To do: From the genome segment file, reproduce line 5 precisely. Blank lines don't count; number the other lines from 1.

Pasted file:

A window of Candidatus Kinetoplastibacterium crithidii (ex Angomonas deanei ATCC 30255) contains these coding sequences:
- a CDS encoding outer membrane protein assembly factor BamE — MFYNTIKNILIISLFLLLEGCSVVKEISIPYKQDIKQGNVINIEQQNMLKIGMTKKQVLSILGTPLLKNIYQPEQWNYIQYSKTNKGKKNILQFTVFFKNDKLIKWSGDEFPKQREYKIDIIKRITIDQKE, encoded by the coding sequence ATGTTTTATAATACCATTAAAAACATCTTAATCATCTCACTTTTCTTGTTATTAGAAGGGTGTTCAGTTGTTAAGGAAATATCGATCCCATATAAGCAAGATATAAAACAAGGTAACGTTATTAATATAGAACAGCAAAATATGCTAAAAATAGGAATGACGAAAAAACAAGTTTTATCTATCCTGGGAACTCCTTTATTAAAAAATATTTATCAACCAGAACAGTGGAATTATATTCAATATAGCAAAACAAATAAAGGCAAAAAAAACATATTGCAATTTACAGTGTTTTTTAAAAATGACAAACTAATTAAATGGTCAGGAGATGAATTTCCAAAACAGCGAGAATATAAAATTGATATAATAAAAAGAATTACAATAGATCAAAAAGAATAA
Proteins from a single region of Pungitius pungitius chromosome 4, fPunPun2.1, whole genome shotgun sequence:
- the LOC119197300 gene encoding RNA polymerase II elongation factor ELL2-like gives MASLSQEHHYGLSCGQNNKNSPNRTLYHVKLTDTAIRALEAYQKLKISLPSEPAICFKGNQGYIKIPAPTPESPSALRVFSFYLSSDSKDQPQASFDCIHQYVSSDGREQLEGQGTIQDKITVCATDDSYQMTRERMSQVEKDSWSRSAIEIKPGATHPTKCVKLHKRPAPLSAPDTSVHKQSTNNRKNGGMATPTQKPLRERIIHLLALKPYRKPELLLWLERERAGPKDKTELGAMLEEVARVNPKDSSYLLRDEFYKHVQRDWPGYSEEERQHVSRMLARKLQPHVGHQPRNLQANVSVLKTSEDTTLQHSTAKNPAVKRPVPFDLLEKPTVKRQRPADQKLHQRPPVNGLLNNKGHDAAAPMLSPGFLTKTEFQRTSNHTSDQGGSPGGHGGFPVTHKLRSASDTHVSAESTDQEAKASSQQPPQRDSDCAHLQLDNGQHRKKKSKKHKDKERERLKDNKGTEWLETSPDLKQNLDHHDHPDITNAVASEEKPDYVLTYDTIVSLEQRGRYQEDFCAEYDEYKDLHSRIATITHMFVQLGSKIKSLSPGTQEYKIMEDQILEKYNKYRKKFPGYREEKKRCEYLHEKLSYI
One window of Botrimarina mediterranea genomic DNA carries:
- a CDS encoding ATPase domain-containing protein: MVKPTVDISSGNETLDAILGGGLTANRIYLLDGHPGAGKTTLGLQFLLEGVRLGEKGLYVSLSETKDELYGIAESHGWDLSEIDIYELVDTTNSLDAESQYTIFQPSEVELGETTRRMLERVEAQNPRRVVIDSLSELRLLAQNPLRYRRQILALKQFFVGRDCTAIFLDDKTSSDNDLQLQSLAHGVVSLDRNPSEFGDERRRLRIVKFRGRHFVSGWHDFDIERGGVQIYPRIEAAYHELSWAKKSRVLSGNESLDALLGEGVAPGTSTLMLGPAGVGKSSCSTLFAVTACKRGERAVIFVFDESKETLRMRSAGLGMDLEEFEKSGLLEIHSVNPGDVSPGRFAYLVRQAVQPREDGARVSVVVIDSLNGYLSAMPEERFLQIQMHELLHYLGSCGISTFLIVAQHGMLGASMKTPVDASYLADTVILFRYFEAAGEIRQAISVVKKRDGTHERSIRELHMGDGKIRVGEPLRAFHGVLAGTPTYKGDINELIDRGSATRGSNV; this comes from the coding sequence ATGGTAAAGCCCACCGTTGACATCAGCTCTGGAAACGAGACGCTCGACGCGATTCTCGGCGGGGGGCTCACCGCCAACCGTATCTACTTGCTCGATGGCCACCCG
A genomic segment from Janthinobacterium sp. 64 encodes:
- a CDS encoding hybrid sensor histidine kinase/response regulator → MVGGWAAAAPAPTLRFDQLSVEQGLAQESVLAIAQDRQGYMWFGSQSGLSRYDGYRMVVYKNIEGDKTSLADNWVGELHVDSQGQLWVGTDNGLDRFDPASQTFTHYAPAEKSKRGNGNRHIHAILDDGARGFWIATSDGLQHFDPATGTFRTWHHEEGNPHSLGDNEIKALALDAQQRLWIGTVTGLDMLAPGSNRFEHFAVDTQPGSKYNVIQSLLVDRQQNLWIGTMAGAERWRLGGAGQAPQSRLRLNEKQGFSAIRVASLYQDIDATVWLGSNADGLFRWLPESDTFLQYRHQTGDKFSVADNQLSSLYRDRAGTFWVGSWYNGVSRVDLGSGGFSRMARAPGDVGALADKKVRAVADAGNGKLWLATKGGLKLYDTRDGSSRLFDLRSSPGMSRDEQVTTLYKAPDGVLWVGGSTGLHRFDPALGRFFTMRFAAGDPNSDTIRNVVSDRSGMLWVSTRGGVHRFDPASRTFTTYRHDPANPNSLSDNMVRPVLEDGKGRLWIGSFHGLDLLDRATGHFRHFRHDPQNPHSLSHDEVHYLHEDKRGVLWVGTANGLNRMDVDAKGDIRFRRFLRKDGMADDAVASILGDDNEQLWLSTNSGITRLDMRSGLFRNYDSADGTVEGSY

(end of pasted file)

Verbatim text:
One window of Botrimarina mediterranea genomic DNA carries: